Let's Try This Again...
Hello! After a few frustrating days of tech problems and disappointing customer service, SK Health & Wellness is back up and running! Unfortunately, I lost some content in the process as well as all of the amazing comments and feedback I received, but I am pretty excited about this new look and format. You can now SUBSCRIBE to SK Health & Wellness (pretty exciting I know) so be sure to do so!! If you notice any content missing that you’d love to see up again, please reach out and I’ll do my best to get it back up!
I feel as though I’ve learned so much since I began blogging two months ago, both about myself and about the world of health and wellness (and clearly technology). Reading, listening to podcasts, doing research, and learning from inspiring individuals that I work with, I have so much that I am so excited to share in the next few weeks – so stay tuned! On that note, if there is something you’d love to see- whether it be a recipe, fitness tip or trend, or nutrition or wellness topic, shoot me a message and I’d love to develop something!
One of the posts I lost in this transfer was the first one I wrote; introducing myself and how I got where I am now, and how to stay grounded in times of change. Since I just started my new job, and these first two weeks have very much been a time of transition, I’d love to share with you all my tips for staying grounded once again.
The term “grounded” may not mean much to many of you, so I’ll explain a little bit about what I mean by the term in my own context. I have had chronic anxiety and depression for most of my life, and feeling “un-grounded” is one of the primary feelings I get when I’m “off”; “off” meaning very anxious, stressed, down, etc. When I feel un-grounded, I feel as through my mind and body are slightly separated, my eyes feel set back further into my head, I am easily over-stimulated, over-think, get worked up about different ideas or obstacles, have a hard time interacting with people…it’s always slightly different.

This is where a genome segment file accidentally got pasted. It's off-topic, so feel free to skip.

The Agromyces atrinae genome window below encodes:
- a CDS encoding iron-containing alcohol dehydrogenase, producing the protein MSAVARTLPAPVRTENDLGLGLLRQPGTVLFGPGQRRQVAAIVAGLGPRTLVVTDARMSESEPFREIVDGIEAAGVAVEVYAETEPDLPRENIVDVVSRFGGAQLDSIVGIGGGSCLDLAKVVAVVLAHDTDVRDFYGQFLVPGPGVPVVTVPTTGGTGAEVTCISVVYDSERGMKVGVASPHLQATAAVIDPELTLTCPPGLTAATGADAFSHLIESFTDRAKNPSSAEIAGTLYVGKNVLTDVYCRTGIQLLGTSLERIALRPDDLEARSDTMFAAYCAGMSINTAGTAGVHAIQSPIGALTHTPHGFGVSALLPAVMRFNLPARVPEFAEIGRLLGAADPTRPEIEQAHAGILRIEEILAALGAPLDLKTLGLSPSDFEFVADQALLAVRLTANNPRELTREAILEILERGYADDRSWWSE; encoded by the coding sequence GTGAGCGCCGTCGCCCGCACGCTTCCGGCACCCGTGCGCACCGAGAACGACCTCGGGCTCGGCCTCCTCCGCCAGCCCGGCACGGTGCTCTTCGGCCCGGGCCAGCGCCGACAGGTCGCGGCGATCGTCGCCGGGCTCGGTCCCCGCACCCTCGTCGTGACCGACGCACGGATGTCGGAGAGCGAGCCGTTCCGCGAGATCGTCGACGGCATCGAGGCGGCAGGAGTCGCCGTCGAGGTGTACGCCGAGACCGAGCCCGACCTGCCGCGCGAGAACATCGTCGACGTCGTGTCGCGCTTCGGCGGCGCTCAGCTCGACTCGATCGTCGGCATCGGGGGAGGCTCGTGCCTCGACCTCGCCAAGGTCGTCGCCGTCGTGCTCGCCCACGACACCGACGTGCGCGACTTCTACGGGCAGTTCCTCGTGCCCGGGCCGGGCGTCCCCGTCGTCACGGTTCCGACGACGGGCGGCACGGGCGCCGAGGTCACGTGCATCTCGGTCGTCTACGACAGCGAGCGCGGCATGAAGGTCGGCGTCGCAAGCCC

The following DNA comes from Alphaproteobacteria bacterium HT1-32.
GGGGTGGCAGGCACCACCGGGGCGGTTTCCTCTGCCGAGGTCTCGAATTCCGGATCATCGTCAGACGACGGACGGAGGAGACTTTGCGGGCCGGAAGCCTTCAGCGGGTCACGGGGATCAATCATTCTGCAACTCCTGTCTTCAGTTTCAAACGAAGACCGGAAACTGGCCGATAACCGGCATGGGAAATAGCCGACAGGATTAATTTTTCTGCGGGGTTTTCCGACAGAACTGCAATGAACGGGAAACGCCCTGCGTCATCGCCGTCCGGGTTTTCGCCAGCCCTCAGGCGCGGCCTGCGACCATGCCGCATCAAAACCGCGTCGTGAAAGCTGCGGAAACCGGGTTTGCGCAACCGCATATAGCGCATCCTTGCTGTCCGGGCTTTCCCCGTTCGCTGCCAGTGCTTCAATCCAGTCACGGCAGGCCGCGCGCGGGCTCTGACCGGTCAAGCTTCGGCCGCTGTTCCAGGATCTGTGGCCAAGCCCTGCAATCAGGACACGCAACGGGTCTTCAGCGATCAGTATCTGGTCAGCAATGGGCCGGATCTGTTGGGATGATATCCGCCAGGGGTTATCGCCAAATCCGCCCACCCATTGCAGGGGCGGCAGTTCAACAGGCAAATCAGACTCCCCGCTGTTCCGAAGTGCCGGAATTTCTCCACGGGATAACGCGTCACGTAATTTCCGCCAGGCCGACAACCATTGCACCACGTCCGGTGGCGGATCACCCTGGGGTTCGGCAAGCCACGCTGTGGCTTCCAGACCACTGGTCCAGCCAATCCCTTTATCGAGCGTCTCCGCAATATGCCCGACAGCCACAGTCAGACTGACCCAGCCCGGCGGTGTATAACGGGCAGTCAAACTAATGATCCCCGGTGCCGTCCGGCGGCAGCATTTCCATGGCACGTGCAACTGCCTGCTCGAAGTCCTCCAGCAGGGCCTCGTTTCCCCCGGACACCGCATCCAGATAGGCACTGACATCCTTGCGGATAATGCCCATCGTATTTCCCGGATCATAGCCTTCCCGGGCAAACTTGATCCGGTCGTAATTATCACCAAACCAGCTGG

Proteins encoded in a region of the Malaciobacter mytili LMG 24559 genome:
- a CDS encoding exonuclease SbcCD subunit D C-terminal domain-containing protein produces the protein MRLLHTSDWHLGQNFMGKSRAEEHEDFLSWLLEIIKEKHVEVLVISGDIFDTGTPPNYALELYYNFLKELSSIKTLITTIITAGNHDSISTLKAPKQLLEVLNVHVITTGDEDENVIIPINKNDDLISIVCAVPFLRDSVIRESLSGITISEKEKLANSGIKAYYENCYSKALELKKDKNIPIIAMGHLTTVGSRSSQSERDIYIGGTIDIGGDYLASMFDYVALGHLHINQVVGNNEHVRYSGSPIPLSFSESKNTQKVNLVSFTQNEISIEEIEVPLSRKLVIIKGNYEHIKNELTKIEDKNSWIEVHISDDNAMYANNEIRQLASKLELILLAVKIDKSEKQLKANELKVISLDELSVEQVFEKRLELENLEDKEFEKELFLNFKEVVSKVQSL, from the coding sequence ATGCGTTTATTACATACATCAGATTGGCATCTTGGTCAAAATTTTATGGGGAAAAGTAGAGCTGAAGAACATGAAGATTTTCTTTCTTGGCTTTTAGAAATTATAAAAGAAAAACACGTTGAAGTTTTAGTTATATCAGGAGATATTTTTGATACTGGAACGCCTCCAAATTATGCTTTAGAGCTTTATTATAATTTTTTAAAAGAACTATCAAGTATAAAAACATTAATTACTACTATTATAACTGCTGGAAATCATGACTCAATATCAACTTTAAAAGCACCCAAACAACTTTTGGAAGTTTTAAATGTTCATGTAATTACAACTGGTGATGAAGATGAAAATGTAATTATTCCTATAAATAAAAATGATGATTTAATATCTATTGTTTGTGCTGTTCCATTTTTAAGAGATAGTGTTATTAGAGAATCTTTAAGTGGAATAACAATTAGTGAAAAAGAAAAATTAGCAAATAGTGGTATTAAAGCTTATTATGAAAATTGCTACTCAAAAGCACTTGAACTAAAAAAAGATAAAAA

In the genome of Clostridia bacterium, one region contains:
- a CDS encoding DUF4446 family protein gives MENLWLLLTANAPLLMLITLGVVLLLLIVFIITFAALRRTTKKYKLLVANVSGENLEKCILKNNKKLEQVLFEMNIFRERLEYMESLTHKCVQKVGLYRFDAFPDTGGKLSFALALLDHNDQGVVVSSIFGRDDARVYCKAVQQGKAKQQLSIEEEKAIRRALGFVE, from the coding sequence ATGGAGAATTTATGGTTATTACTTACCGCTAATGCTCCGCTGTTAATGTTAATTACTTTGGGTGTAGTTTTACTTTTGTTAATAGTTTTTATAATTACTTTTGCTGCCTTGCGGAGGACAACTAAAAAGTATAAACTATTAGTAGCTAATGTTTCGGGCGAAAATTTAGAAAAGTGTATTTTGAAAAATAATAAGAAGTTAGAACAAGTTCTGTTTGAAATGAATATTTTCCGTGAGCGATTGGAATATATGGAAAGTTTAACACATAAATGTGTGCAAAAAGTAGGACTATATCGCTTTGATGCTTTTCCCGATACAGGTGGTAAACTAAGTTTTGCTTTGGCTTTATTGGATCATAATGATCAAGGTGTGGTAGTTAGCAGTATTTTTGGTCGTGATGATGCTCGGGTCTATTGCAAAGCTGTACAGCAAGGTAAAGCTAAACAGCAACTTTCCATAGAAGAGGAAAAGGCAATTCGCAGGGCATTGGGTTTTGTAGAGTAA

Some of these feelings may sound familiar, whether you’ve had an overwhelming week, just moved, are stressed about a project or relationship – the trigger could be anything, and we all feel and experience grounding differently.
The primary indicator for me that I know I’m feeling “off” and un-grounded, is that physical feeling of mind-body separation. So focusing on re-connecting the mind and the body, and intentionally slowing down physically and mentally has been the most effective for me. So in these practices for returning to a state of feeling grounded, I focus on mindfulness. As you read through these processes, you will notice that I focus on a few concepts: mindfulness, mind-body connection, and grounding.
Often when we are stressed or anxious, the mind moves very quickly. If you just try to ignore or push-out those feelings of stress and anxiety, they will only last longer and get worse. It is imperative to take a moment, and slow your thoughts down. Recognize that they are there, recognize the speed, just take it all in. This is being mindful. Now that you’ve acknowledged your thoughts and how they feel, you can begin working on slowing them down. With grounding and working on re-connecting the mind and body, I like to imagine the brain is running away, and the body is struggling to catch-up. The only way for the two to re-connect, is for the brain to slow down.
As you work to slow down your thoughts, breathe. Breathe intentionally and deeply. If you’ve ever taken a yoga class, they’d call them “belly breaths”. This physical practice helps the mind to “notice” the body, slow down, and re-connect.
Recognize your feelings.
Recognize your feelings- are you feeling anxious? Are you stressed? Are you obsessing over something in particular? You don’t need to explain “why”, just acknowledge those feelings. Again, ignoring and pushing aside does not help. Recognizing your feelings head-on is similar to confronting or “calling out” a fear. Once they are out in the open and named, they can be confronted. Again, this is just a mindfulness practice. We don’t need to analyze or explain, just be aware.
Recognize your body.